As I spent the past couple days looking over my past columns, I was surprised to see how much time I have spent looking at the past. Lamenting the passage of time, and wondering where the joys of childhood and innocence have gone.
Perhaps I'm the only person who reads this deeply into my writing, and maybe I have just been in a reflective mood lately. Either way, getting older and watching life change can be a real trip.
Last weekend I sat in the stands of my old high school (a place I barely recognize) watching my younger brother graduate. He is the last of the three Flesher boys to graduate from Avon Lake High School, at least until the grandkids get there.
I sat in the same stands of the basketball gym, the same stands I used to sit with friends and watch our basketball team dressed in any assortment of odd costumes. (I once went in swim gear wearing flippers, and I can truly say I have no idea why.)
It seems like it was just a few years ago that I walked down to accept my diploma, wide eyed and excited for the uncertain future that lay before me. I was going into college, and I knew everything I needed to know, and there was nothing that would get in my way to being a millionaire by the age of 25. Well, there I sat, holding my son, only a million dollars short of my million dollar goal.
I remember when I sat where my brother was sitting, and thinking about how much life was about to change and how much I didn't want that. I had a house that I didn't have to pay for with all the food I ever needed, a bunch of friends that I was incredibly close to, and an environment that was all I knew.
I held on too tight at times, losing a friend or two along the way, not to mention the girlfriend of my high school days, but I have gained so much since then. And I am nowhere close to the person I thought I would become, but instead I've become a man that I never thought I could be.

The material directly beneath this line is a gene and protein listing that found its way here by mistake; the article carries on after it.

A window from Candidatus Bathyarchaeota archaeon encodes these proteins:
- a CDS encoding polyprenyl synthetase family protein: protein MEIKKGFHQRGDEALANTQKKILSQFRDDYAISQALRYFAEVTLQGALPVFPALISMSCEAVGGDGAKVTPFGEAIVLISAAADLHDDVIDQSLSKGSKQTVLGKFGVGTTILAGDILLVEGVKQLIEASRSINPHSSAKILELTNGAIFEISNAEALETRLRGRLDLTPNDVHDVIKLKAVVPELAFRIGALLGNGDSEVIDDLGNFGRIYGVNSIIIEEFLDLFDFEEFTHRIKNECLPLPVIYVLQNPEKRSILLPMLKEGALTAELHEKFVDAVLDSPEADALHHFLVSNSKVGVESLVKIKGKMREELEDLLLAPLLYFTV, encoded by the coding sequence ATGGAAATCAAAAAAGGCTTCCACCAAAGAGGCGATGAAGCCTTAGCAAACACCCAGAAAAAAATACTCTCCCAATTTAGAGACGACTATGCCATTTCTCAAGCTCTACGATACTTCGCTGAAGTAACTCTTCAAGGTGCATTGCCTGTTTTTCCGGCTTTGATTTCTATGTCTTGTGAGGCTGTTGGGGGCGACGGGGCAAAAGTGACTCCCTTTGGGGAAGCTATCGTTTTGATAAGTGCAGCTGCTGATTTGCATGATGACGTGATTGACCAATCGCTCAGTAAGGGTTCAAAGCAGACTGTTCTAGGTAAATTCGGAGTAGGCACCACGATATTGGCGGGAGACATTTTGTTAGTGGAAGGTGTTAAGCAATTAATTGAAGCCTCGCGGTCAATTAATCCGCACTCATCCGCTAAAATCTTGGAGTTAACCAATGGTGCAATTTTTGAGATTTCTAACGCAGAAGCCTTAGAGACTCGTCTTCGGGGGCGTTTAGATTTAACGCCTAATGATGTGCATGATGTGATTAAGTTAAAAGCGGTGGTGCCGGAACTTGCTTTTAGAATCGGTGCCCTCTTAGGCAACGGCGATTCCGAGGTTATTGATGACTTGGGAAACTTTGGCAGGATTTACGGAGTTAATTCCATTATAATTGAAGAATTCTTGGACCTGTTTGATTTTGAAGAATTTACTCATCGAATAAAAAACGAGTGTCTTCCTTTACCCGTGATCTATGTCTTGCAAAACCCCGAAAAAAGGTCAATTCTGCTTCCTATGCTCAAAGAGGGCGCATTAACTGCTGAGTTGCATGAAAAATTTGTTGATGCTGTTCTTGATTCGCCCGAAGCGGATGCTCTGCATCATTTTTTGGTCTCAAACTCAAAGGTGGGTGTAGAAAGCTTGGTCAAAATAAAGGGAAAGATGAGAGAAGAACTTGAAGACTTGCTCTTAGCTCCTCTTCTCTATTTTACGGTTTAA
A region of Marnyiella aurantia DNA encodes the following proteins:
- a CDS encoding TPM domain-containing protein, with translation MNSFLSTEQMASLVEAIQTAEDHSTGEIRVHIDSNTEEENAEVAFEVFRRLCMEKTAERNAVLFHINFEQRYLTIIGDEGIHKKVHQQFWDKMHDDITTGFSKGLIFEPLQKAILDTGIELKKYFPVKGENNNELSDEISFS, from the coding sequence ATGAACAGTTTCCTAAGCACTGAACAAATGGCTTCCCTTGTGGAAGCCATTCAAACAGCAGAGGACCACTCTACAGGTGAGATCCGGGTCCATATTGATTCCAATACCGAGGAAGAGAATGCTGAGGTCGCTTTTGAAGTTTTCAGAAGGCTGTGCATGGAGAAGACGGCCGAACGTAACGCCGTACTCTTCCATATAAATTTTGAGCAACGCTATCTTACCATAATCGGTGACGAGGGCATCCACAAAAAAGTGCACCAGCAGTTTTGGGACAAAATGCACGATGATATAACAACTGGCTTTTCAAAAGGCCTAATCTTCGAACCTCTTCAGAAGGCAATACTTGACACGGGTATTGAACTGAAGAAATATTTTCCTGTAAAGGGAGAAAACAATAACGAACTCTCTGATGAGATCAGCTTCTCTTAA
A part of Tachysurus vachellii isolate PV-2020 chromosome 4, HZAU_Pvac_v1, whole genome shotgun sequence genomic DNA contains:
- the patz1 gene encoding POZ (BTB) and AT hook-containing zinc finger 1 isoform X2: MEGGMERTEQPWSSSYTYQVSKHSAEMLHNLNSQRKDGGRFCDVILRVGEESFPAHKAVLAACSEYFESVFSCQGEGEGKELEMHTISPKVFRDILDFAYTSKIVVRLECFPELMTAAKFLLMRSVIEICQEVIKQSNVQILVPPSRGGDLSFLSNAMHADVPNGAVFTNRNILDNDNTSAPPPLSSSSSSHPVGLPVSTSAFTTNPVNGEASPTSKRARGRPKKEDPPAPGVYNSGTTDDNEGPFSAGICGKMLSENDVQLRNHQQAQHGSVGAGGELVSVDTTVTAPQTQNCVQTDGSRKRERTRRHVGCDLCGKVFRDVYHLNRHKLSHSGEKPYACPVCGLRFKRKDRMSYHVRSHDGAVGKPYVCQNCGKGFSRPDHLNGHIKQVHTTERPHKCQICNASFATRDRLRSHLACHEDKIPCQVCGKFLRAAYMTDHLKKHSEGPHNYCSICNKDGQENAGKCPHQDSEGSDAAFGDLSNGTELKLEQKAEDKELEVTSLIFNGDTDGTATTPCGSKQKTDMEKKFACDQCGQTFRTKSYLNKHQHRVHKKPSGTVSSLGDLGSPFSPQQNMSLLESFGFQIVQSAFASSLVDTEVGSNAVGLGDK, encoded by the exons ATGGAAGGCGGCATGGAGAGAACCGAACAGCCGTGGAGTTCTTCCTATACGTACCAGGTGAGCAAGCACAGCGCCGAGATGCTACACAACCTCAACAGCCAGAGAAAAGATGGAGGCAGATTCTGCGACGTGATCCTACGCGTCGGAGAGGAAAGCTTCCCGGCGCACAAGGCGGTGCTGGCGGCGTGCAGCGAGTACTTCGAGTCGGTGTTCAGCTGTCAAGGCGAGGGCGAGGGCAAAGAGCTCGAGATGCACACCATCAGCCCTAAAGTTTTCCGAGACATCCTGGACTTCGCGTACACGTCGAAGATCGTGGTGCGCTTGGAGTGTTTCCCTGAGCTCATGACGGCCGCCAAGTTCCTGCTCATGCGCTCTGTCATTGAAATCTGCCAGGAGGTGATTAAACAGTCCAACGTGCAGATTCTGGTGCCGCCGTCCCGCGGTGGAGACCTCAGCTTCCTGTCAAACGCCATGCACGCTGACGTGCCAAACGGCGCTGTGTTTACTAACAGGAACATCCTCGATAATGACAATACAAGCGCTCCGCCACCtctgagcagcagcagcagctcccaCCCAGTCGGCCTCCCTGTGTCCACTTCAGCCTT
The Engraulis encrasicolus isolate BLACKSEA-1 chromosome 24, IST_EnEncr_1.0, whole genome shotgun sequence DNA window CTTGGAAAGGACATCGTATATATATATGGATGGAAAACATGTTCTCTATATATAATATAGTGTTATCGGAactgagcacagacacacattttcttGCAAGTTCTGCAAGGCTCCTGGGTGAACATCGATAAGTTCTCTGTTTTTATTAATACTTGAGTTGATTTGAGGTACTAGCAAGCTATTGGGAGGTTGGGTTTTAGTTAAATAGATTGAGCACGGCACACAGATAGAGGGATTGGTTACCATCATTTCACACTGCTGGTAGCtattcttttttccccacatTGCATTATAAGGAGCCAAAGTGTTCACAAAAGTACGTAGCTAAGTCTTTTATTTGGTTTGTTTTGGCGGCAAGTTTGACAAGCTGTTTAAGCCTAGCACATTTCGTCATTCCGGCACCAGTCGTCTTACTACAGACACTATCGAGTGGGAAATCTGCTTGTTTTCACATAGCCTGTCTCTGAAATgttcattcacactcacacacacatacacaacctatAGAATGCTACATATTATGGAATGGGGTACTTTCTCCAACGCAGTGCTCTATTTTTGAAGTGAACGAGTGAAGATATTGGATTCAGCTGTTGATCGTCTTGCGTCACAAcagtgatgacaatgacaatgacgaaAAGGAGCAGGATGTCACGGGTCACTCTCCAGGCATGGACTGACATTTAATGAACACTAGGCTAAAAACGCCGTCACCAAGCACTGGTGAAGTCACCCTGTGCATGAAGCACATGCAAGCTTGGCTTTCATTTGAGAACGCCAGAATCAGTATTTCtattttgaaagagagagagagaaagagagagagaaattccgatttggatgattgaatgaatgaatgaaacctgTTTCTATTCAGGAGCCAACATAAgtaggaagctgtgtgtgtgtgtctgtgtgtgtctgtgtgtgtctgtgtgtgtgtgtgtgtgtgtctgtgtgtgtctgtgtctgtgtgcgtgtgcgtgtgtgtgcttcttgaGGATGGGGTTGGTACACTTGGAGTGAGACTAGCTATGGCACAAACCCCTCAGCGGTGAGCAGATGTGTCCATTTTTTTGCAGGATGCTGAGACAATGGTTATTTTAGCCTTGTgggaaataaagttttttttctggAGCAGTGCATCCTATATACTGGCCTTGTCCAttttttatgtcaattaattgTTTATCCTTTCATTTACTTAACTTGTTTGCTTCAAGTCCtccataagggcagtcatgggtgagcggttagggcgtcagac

Life is marked with landmark moments, and graduation happens to be the first, but no where near the last.
Sitting in those stands, I watched the young class of 2009 take their last steps as young high schoolers and their first awkward steps into freedom and adulthood. Soon this class of young people will be unleashed on the world like locusts, many heading to college, some to work, and others still to the military. And of the 300-plus young people at ALHS and the thousands more across the Valley, there is no telling what they are going to do. Maybe one will find the cure for cancer, another may finally deliver a championship to the city of Cleveland, and who knows, maybe my brother will become a great litigater or politician. And that's the point - no one knows.
I had no idea that I would be sitting in those stands, next to my wife who I had no idea existed nine years ago, and holding my son (also someone I had no idea of nine years ago). I feel at times like I am still an 18-year-old kid, but then as I reflect on life, I realize how much happens in such a short period of time. I never wanted to grow up, but unlike Peter Pan, I had to. Because of that, I have a life that I am so happy to have. As boring and as adult as it is.
My brother's name is Patrick, and he is one of thousands upon thousands of other graduates throughout Ohio and the Mahoning Valley over the next few weeks. And for Patrick and the rest of them, there is nothing in front of them now but the rest of their lives. It's an incredible time of their lives and now is the time they start shaping into the people they will become.
If I have any advice to my little brother - who is bigger than me - and the rest of the class of 2009, it's to go ahead with an open mind. Allow yourselves to grow and learn as much as possible, and listen to those you agree with and especially those you don't. Enjoy meeting new people and learn from them as they will from you, because you will be among individuals who are different than anything you have ever known. Embrace the change. And most important, work as hard as you can. College may seem like a long time at first, but it goes quick, and when it's all over you want to be able to say "I did my best" and mean it.